Around 6,000 parents have had their penalties cancelled for failure to notify HMRC that they were liable for the high income child benefit charge (HICBC). This is unlikely to be repeated, so families need to be aware of their position.
Around 1.4 million families lose some or all of their child benefit because one of the parents earns over £50,000 a year. As soon as one partner earns over £50,000, child benefit is gradually withdrawn via a tax charge. The whole benefit is lost once earnings exceed £60,000.
One of the main criticisms of the HICBC has been around its practical implementation, with many more taxpayers drawn into self-assessment who had previously been taxed through PAYE. By tying the charge to the higher earner in a family, who is generally not the person claiming the original child benefit, HMRC is also applying the charge to the family income through an individual. The onus is on the individual higher earner to notify HMRC when they tip over the threshold.
Since the 2013/14 tax year – when the charge was introduced – 35,000 families have received failure to notify penalties for liabilities through 2015/16. Following a number of challenges, HMRC instigated a review of all the failure to notify penalties issued. Where they found a ‘reasonable excuse’ for a failed notification under certain criteria, penalties would be cancelled or refunded. In the end, of the 6,000 cancellations, 4,885 received refunds.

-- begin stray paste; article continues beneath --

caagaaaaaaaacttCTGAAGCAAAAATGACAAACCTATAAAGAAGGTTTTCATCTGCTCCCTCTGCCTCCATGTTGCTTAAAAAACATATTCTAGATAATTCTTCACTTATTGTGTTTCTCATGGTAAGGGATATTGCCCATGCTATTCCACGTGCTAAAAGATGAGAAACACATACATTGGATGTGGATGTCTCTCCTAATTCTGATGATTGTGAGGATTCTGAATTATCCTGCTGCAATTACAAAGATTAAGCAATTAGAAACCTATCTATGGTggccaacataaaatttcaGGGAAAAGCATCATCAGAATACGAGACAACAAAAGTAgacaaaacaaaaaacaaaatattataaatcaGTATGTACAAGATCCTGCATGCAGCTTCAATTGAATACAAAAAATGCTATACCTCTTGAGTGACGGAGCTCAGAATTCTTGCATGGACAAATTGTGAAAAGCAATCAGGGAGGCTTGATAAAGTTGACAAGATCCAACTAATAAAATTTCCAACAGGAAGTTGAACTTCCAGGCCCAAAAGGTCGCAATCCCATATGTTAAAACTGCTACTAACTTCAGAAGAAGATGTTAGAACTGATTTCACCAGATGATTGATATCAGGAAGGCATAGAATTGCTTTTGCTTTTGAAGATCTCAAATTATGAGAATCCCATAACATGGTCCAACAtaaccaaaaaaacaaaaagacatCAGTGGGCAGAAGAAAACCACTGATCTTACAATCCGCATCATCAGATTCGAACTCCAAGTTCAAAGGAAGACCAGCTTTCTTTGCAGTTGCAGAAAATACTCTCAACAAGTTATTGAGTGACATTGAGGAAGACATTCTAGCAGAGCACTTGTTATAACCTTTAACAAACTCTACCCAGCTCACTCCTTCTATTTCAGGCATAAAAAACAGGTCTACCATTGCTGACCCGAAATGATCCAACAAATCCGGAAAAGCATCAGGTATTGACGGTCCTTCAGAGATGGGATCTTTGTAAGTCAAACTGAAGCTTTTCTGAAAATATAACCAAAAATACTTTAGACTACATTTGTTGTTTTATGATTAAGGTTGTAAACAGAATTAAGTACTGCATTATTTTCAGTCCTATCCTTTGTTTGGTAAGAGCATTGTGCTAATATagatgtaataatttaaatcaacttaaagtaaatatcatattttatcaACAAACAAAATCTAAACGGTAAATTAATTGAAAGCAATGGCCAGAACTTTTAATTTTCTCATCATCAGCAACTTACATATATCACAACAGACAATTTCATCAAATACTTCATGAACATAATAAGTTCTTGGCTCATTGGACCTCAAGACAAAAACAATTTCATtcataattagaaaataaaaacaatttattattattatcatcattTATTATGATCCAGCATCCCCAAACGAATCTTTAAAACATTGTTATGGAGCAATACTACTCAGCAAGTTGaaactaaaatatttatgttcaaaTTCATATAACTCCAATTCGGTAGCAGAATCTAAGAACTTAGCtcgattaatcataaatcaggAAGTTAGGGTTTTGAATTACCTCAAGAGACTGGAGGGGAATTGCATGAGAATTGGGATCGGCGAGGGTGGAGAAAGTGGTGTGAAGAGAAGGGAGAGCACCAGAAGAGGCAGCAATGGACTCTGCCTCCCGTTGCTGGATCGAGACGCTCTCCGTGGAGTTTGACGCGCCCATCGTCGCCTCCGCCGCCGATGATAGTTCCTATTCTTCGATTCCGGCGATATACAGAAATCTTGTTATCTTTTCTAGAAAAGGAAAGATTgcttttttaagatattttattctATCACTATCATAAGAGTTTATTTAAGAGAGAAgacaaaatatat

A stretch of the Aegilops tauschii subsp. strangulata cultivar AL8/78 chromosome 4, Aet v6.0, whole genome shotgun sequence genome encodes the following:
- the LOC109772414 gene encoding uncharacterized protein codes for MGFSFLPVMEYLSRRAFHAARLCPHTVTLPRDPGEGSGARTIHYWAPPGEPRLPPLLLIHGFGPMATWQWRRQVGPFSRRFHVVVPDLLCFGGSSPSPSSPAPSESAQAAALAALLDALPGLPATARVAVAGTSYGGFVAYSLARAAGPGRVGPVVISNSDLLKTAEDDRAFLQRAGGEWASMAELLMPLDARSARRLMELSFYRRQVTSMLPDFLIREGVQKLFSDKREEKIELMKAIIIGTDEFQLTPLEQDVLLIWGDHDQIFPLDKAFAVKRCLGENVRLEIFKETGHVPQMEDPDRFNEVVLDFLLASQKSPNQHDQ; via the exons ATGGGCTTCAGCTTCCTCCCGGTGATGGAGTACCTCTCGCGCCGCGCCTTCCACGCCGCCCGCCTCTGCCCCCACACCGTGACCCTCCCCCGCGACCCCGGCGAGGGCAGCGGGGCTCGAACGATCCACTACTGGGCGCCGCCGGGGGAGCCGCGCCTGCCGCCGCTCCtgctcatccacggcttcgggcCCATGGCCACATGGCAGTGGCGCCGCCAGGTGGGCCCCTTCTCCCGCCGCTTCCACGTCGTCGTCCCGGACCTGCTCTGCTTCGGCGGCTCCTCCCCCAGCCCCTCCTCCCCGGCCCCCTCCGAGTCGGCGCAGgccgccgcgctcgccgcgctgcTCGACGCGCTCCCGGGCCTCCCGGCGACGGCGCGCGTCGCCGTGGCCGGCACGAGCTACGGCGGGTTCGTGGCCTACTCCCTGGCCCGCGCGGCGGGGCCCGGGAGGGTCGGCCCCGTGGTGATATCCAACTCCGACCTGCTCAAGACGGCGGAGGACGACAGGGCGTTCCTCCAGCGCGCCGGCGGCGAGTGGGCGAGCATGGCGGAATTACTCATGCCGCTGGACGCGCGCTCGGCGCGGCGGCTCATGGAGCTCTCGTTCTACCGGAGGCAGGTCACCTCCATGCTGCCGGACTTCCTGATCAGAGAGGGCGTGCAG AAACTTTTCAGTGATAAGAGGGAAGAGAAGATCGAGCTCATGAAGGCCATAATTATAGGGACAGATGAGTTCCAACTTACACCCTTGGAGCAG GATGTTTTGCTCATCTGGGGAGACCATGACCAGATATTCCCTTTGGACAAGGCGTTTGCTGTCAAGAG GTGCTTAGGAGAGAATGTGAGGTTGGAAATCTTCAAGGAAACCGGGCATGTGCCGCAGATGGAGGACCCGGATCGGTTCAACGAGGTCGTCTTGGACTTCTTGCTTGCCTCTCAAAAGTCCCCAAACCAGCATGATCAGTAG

How it works
The £50,000 HICBC threshold applies to each individual. The benefit is paid in full, for example, if both parents earn £45,000 (creating a joint income of £90,000). But as soon as one parent earns over £50,000 – even if the other does not work – they’ll be hit by this charge. Parents can opt out of receiving child benefit, but they should still register to receive National Insurance credits if one partner is not working.
The tax charge can be reduced by increasing pension contributions to reduce taxable pay to below the relevant threshold in some cases. Remember though, money in a pension cannot be accessed until at least age 55.
HMRC has said that for tax years from 2016/17, they expect the higher earner in a couple to notify them where their income exceeds the HICBC threshold, on the assumption that any parent claiming child benefit since the charge was introduced will now be aware of it.
If you have any questions about your family’s tax position, get in touch.